Writing leads, or ledes, is the most difficult part of learning to write news stories. I struggle to do it well, always have and always will.
When I worked as an editor and tracked the changes, most of the editing was done on the opening sentences and paragraphs. When a story got past the opening and got rolling, it was amazing how much cleaner the story became. That was true for me as well, and still is. When I revise what I have written I spend most of time on the opening section.
This is especially true with journalism students. As much God-given talent as they have and potential they show, leads are their blind spot.
Sometimes it helps to teach what not to do as much as it does to teach what to do. So today in editing class we looked at three leads that needed lots of help. They all suffered from being what I call heavy leads. They have so much in them that it’s like you are trying to carry something that is too heavy. One was so heavy it buried the most important thing well near the end of what was at least a 50-word sentence. All of them left us dazed and confused. We read them, then I asked them about the most important part. They struggled to remember what it was and why it was important.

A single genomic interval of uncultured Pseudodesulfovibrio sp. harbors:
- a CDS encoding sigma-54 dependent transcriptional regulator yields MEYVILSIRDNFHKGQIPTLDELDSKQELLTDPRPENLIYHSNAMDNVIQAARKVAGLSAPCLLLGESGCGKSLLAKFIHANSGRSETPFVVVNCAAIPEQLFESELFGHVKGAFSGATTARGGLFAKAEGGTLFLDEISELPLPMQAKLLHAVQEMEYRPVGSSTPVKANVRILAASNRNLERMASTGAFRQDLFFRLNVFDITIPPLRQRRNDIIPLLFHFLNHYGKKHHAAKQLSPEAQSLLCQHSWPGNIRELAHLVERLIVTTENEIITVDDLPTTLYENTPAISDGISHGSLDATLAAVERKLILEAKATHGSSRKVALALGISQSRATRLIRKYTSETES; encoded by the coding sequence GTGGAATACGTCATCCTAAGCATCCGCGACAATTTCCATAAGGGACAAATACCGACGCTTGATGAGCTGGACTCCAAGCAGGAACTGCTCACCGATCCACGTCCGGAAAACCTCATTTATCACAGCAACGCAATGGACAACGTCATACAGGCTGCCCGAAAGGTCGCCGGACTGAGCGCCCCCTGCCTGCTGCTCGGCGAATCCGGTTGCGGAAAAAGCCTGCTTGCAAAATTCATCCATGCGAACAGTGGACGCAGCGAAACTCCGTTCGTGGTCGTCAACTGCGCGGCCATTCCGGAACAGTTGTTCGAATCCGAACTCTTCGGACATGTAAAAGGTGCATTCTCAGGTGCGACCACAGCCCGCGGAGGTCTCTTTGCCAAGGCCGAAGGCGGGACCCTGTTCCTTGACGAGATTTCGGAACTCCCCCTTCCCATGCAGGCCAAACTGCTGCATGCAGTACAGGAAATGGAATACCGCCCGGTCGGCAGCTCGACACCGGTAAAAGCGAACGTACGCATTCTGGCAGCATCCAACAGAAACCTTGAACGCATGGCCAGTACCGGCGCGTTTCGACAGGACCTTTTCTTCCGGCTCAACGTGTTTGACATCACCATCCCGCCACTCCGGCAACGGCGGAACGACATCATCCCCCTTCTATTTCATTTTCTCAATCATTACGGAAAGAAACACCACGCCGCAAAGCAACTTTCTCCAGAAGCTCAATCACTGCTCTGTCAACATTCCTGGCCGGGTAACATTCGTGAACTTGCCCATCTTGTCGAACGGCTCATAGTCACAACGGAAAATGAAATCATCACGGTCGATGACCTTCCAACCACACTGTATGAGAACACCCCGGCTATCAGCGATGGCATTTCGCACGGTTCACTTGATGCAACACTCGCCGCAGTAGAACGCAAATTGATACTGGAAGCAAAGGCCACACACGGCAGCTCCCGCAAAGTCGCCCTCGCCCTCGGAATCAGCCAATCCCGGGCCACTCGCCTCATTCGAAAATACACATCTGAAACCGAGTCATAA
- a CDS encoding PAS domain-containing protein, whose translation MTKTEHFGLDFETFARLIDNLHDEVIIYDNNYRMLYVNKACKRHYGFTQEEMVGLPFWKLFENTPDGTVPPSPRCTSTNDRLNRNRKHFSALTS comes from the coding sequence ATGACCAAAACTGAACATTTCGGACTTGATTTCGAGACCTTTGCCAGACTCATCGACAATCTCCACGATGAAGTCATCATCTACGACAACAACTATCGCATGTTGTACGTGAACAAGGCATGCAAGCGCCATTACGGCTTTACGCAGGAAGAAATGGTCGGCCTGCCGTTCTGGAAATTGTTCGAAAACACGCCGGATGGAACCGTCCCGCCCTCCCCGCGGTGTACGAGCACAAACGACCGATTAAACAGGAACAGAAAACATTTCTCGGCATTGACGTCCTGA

We often hear that a good lead is one that grab’s the reader’s attention. That’s true, but I emphasizing only that leads to over-writing, trying to say too much and trying too hard to be clever.
The secret to a good lead is one that:
- You can easily understand.
- You can easily remember.
- Makes you want to know more.
- Is fresh, not a cliche.
Certainly we could add other descriptors to this list, but this is where it starts.
For your education, edification and perhaps amusement, check out this list of cliche leads to avoid like the plague.